Why is this medicine prescribed?
Triamcinolone topical is used to treat the itching, redness, dryness, crusting, scaling, inflammation, and discomfort of various skin conditions, including psoriasis (a skin disease in which red, scaly patches form on some areas of the body and eczema (a skin disease that causes the skin to be dry and itchy and to sometimes develop red, scaly rashes). It is also used as a dental paste to relieve the discomfort of mouth sores. Triamcinolone is in a class of medications called corticosteroids. It works by activating natural substances in the skin to reduce swelling, redness, and itching.
Are there other uses for this medicine?
This medication may be prescribed for other uses; ask your doctor or pharmacist for more information.
How should this medicine be used?
Triamcinolone comes in ointment, cream, lotion, and aerosol (spray) in various strengths for use on the skin and as a paste for use in the mouth. It usually is applied two to four times a day. For mouth sores, it is applied at bedtime and, if necessary, two or three times daily, preferably after meals. Follow the directions on your prescription label carefully, and ask your doctor or pharmacist to explain any part you do not understand. Use triamcinolone exactly as directed. Do not use more or less of it or use it more often than prescribed by your doctor. Do not apply it to other areas of your body or use it to treat other skin conditions unless directed to do so by your doctor.
To use triamcinolone topical, apply the ointment, cream, or lotion sparingly in a thin film and rub it in gently.
To use the lotion or aerosol (spray) on your scalp, part your hair, apply a small amount of the medicine on the affected area, and rub it in gently. Protect the area from washing and rubbing until the lotion or spray dries. You may wash your hair as usual but not right after applying the medicine.
To apply an aerosol, shake well and spray on the affected area holding the container about 3 to 6 inches away. Spray for about 2 seconds to cover an area the size of your hand. Take care not to inhale the vapors. If you are spraying near your face, cover your eyes.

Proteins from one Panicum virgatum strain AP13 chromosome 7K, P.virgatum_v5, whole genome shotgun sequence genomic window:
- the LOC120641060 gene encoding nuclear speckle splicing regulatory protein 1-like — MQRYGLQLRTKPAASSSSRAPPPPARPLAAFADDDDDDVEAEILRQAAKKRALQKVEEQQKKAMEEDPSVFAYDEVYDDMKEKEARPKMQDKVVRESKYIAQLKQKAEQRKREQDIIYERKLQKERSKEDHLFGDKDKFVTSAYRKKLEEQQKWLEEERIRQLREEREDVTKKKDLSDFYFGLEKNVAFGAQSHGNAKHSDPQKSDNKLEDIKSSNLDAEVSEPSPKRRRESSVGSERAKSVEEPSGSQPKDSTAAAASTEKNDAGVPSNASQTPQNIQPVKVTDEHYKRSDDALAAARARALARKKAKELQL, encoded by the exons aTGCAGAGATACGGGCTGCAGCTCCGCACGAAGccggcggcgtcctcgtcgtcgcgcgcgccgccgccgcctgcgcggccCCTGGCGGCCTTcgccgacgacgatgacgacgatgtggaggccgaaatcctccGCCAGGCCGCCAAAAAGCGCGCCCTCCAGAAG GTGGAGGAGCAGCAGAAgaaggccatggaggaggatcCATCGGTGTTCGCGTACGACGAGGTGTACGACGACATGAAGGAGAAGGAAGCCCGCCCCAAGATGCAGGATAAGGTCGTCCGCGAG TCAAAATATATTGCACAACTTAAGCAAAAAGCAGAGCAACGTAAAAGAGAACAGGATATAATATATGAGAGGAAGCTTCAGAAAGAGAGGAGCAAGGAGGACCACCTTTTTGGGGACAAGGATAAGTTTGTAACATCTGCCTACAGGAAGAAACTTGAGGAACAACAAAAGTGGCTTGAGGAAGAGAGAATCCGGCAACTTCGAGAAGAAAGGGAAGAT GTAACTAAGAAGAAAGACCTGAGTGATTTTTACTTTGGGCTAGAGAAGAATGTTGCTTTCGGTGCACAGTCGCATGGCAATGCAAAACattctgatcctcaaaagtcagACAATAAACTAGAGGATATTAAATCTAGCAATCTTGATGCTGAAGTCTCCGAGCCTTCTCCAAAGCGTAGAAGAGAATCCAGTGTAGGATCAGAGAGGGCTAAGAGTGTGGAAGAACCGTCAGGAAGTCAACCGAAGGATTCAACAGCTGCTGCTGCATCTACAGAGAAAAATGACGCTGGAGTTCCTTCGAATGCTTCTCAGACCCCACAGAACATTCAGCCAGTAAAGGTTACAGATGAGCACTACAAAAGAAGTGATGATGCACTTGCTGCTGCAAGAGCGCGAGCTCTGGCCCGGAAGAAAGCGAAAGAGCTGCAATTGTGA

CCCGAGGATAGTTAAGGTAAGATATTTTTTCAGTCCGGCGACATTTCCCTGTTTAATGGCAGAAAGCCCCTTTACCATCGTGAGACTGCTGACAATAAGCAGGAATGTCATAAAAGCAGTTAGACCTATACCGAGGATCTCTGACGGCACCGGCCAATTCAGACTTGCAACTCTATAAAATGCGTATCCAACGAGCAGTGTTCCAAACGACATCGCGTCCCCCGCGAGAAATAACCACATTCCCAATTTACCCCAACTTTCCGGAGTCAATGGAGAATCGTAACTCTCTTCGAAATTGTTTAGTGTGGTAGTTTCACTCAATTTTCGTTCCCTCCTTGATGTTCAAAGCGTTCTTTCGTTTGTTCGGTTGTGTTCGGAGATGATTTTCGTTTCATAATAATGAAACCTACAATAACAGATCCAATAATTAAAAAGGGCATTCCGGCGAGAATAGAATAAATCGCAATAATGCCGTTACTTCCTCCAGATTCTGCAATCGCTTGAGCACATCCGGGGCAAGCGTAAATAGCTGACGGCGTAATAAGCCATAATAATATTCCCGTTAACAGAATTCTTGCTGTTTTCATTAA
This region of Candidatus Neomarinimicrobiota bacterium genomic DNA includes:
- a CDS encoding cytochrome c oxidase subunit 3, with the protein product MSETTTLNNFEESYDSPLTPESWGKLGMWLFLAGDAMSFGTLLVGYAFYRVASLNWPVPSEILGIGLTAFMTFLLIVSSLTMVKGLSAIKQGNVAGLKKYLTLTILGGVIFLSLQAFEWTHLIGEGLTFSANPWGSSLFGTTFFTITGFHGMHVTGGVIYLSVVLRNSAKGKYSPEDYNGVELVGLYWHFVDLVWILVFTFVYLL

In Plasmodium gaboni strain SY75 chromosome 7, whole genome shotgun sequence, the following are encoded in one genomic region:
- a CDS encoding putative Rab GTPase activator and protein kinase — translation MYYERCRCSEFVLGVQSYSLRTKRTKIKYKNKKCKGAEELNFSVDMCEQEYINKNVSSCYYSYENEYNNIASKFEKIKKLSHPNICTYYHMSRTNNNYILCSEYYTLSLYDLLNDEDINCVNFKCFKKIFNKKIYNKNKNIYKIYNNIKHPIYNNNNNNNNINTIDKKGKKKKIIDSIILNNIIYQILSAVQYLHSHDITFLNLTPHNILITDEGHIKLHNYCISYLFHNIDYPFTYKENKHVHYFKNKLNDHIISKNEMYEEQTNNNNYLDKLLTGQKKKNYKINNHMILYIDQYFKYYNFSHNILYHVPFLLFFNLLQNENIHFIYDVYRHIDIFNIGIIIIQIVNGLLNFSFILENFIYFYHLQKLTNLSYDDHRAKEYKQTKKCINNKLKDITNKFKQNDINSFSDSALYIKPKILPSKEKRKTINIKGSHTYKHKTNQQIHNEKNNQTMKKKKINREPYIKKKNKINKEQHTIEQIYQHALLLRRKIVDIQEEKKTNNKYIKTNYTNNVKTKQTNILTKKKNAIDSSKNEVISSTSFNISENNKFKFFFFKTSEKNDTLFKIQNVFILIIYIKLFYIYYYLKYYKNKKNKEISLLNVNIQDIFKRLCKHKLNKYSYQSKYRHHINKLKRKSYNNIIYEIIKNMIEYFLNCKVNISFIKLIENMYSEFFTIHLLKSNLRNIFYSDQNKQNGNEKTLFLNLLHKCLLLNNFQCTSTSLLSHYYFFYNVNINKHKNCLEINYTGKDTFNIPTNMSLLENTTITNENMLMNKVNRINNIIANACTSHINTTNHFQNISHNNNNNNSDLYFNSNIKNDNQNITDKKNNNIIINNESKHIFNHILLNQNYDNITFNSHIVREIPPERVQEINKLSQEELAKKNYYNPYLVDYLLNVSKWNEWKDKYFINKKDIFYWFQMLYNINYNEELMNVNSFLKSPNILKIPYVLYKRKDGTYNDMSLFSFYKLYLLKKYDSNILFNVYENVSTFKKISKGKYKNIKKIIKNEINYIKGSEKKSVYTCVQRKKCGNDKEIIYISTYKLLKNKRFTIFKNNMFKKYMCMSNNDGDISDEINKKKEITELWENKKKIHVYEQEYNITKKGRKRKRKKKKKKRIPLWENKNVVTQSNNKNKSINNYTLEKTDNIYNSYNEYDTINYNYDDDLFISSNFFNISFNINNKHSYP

To apply the paste, press a small amount on the mouth sore without rubbing until a thin film develops. You may need to use more paste if the mouth sore is large. If the mouth sore does not begin to heal within 7 days, call your doctor.
Triamcinolone aerosol (spray) may catch fire. Stay away from open fire, flames, and do not smoke while you are applying triamcinolone aerosol, and for a short time afterward.
If you are using triamcinolone topical on your face, keep it out of your eyes.
Do not apply other skin preparations or products on the treated area without talking with your doctor.
If you are using triamcinolone on a child's diaper area, do not use tight-fitting diapers or plastic pants. Such use may increase side effects.
What special precautions should I follow?
Before using triamcinolone topical,
- tell your doctor and pharmacist if you are allergic to triamcinolone, any other medications, or any of the ingredients in triamcinolone topical products. Ask your pharmacist for a list of the ingredients.
- tell your doctor and pharmacist what other prescription and nonprescription medications, vitamins, and nutritional supplements you are taking or plan to take.
- tell your doctor if you have an infection in your mouth or throat or if you have ever had diabetes or Cushing's syndrome (an abnormal condition that is caused by excess hormones [corticosteroids]).
- tell your doctor if you are pregnant, plan to become pregnant, or are breastfeeding. If you become pregnant while using triamcinolone topical, call your doctor.